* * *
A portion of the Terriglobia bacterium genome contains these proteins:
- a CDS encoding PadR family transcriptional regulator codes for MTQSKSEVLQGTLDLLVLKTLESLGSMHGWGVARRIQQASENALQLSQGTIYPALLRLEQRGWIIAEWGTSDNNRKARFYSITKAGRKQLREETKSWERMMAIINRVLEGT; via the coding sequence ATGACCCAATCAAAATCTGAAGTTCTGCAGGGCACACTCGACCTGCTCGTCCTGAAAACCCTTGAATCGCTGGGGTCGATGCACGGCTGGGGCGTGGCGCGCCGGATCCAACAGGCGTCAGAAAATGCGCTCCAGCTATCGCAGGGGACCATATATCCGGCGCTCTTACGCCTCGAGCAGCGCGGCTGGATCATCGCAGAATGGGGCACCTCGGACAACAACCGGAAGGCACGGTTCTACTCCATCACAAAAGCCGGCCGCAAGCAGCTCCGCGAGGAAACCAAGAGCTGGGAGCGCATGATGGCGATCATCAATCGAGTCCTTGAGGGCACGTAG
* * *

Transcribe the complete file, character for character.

A portion of the Terriglobia bacterium genome contains these proteins:
- a CDS encoding PadR family transcriptional regulator codes for MTQSKSEVLQGTLDLLVLKTLESLGSMHGWGVARRIQQASENALQLSQGTIYPALLRLEQRGWIIAEWGTSDNNRKARFYSITKAGRKQLREETKSWERMMAIINRVLEGT; via the coding sequence ATGACCCAATCAAAATCTGAAGTTCTGCAGGGCACACTCGACCTGCTCGTCCTGAAAACCCTTGAATCGCTGGGGTCGATGCACGGCTGGGGCGTGGCGCGCCGGATCCAACAGGCGTCAGAAAATGCGCTCCAGCTATCGCAGGGGACCATATATCCGGCGCTCTTACGCCTCGAGCAGCGCGGCTGGATCATCGCAGAATGGGGCACCTCGGACAACAACCGGAAGGCACGGTTCTACTCCATCACAAAAGCCGGCCGCAAGCAGCTCCGCGAGGAAACCAAGAGCTGGGAGCGCATGATGGCGATCATCAATCGAGTCCTTGAGGGCACGTAG